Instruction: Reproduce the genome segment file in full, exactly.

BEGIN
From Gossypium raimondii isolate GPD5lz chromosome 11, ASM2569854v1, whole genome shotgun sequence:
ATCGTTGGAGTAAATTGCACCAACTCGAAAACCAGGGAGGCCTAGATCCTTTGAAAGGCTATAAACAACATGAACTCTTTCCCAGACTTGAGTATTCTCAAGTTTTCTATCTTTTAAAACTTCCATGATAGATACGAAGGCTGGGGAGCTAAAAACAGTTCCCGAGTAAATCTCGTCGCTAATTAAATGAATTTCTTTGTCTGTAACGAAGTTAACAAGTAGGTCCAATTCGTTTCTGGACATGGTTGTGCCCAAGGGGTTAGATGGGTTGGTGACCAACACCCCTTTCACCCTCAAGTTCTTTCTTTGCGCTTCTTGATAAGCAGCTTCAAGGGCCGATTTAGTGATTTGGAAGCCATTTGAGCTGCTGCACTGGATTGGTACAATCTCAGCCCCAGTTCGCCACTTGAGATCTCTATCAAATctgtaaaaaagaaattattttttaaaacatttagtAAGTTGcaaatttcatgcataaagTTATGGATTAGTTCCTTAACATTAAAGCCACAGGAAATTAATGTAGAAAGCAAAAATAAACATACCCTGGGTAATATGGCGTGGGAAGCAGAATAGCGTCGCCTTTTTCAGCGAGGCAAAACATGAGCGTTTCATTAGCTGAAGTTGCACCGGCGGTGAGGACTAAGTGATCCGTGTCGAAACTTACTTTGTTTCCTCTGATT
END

From Gossypium raimondii isolate GPD5lz chromosome 11, ASM2569854v1, whole genome shotgun sequence:
ATCGTTGGAGTAAATTGCACCAACTCGAAAACCAGGGAGGCCTAGATCCTTTGAAAGGCTATAAACAACATGAACTCTTTCCCAGACTTGAGTATTCTCAAGTTTTCTATCTTTTAAAACTTCCATGATAGATACGAAGGCTGGGGAGCTAAAAACAGTTCCCGAGTAAATCTCGTCGCTAATTAAATGAATTTCTTTGTCTGTAACGAAGTTAACAAGTAGGTCCAATTCGTTTCTGGACATGGTTGTGCCCAAGGGGTTAGATGGGTTGGTGACCAACACCCCTTTCACCCTCAAGTTCTTTCTTTGCGCTTCTTGATAAGCAGCTTCAAGGGCCGATTTAGTGATTTGGAAGCCATTTGAGCTGCTGCACTGGATTGGTACAATCTCAGCCCCAGTTCGCCACTTGAGATCTCTATCAAATctgtaaaaaagaaattattttttaaaacatttagtAAGTTGcaaatttcatgcataaagTTATGGATTAGTTCCTTAACATTAAAGCCACAGGAAATTAATGTAGAAAGCAAAAATAAACATACCCTGGGTAATATGGCGTGGGAAGCAGAATAGCGTCGCCTTTTTCAGCGAGGCAAAACATGAGCGTTTCATTAGCTGAAGTTGCACCGGCGGTGAGGACTAAGTGATCCGTGTCGAAACTTACTTTGTTTCCTCTGATT